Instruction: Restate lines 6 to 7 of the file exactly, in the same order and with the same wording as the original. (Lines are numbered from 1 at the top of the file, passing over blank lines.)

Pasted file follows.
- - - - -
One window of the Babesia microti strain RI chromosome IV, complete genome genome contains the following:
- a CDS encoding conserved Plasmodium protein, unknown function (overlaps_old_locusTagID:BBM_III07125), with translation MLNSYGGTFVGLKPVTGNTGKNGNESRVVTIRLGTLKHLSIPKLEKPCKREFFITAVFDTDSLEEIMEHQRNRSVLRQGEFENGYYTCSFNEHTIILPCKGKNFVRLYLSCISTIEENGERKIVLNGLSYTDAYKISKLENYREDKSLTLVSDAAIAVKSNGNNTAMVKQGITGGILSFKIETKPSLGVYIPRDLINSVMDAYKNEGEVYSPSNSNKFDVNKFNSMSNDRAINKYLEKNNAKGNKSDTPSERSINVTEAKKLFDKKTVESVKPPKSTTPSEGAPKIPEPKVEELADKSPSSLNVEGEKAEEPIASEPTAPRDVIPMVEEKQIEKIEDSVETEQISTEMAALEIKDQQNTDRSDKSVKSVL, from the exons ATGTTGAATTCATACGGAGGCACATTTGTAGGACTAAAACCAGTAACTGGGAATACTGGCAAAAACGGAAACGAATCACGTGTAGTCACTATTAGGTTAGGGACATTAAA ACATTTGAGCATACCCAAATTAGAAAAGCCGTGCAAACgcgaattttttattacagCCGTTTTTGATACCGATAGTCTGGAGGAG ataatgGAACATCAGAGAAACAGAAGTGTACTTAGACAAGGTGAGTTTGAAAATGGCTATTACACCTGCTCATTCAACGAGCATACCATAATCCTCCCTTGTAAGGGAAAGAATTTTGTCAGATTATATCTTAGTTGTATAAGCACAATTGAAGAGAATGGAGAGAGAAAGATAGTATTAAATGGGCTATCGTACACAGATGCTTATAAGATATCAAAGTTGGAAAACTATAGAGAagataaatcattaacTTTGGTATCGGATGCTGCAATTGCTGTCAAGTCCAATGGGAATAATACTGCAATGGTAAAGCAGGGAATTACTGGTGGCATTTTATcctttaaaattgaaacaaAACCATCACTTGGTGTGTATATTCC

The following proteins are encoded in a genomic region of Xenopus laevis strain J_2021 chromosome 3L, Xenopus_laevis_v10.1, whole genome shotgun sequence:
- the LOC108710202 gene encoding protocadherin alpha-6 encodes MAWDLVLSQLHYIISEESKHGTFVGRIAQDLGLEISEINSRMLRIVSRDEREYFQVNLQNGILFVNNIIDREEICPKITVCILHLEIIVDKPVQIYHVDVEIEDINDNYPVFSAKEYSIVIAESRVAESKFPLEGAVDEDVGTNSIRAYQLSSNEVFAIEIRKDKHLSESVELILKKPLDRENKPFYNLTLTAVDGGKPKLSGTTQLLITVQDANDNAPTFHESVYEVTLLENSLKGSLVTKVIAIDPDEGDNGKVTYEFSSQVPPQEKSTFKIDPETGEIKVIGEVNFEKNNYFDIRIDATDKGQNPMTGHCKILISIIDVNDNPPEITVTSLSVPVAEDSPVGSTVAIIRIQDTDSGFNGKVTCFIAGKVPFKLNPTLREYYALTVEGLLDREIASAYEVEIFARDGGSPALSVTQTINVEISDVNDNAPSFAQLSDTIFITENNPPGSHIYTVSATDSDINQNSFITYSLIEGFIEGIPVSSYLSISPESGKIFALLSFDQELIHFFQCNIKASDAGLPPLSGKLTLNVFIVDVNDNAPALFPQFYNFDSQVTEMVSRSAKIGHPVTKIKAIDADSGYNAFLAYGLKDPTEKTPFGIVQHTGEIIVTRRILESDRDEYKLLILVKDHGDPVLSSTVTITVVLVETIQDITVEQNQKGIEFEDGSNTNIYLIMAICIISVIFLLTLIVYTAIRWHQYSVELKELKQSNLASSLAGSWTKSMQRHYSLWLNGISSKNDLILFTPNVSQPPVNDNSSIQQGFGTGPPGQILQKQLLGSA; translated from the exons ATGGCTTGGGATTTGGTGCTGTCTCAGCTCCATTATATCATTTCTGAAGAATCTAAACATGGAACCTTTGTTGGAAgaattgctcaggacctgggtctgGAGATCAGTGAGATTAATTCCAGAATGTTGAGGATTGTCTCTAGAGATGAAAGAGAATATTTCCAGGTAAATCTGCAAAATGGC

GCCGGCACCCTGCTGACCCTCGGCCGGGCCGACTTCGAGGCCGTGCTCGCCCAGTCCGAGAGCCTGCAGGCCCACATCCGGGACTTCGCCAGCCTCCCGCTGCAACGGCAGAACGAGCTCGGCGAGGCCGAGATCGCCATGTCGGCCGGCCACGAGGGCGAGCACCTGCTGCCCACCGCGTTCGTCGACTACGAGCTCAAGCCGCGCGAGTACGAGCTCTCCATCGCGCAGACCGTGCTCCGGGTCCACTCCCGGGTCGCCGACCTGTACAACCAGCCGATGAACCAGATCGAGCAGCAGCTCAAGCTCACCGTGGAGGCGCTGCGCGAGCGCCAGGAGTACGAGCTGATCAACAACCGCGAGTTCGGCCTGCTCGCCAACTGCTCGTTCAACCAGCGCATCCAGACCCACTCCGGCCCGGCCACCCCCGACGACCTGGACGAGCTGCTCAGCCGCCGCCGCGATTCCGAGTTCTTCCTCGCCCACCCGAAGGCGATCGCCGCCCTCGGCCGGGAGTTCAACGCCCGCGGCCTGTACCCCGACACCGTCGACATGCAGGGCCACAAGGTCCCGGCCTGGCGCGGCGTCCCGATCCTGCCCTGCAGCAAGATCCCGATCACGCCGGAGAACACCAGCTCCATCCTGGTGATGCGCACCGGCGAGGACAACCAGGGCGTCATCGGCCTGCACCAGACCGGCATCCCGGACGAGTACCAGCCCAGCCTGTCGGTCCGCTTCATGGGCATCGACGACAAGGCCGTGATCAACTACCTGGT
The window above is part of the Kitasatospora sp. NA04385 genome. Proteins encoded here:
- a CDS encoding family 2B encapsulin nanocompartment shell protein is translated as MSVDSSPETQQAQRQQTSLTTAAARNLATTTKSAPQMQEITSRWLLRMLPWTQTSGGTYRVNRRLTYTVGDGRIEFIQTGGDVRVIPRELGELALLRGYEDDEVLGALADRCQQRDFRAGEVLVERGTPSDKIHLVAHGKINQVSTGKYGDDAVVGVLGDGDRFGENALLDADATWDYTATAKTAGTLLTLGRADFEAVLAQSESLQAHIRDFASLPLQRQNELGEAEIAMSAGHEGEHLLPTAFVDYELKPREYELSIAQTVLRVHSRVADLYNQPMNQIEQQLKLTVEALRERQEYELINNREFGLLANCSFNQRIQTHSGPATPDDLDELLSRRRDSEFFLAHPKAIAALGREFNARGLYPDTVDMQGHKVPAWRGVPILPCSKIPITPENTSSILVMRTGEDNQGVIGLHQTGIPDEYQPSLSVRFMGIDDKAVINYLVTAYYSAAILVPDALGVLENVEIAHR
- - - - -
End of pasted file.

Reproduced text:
The window above is part of the Kitasatospora sp. NA04385 genome. Proteins encoded here:
- a CDS encoding family 2B encapsulin nanocompartment shell protein is translated as MSVDSSPETQQAQRQQTSLTTAAARNLATTTKSAPQMQEITSRWLLRMLPWTQTSGGTYRVNRRLTYTVGDGRIEFIQTGGDVRVIPRELGELALLRGYEDDEVLGALADRCQQRDFRAGEVLVERGTPSDKIHLVAHGKINQVSTGKYGDDAVVGVLGDGDRFGENALLDADATWDYTATAKTAGTLLTLGRADFEAVLAQSESLQAHIRDFASLPLQRQNELGEAEIAMSAGHEGEHLLPTAFVDYELKPREYELSIAQTVLRVHSRVADLYNQPMNQIEQQLKLTVEALRERQEYELINNREFGLLANCSFNQRIQTHSGPATPDDLDELLSRRRDSEFFLAHPKAIAALGREFNARGLYPDTVDMQGHKVPAWRGVPILPCSKIPITPENTSSILVMRTGEDNQGVIGLHQTGIPDEYQPSLSVRFMGIDDKAVINYLVTAYYSAAILVPDALGVLENVEIAHR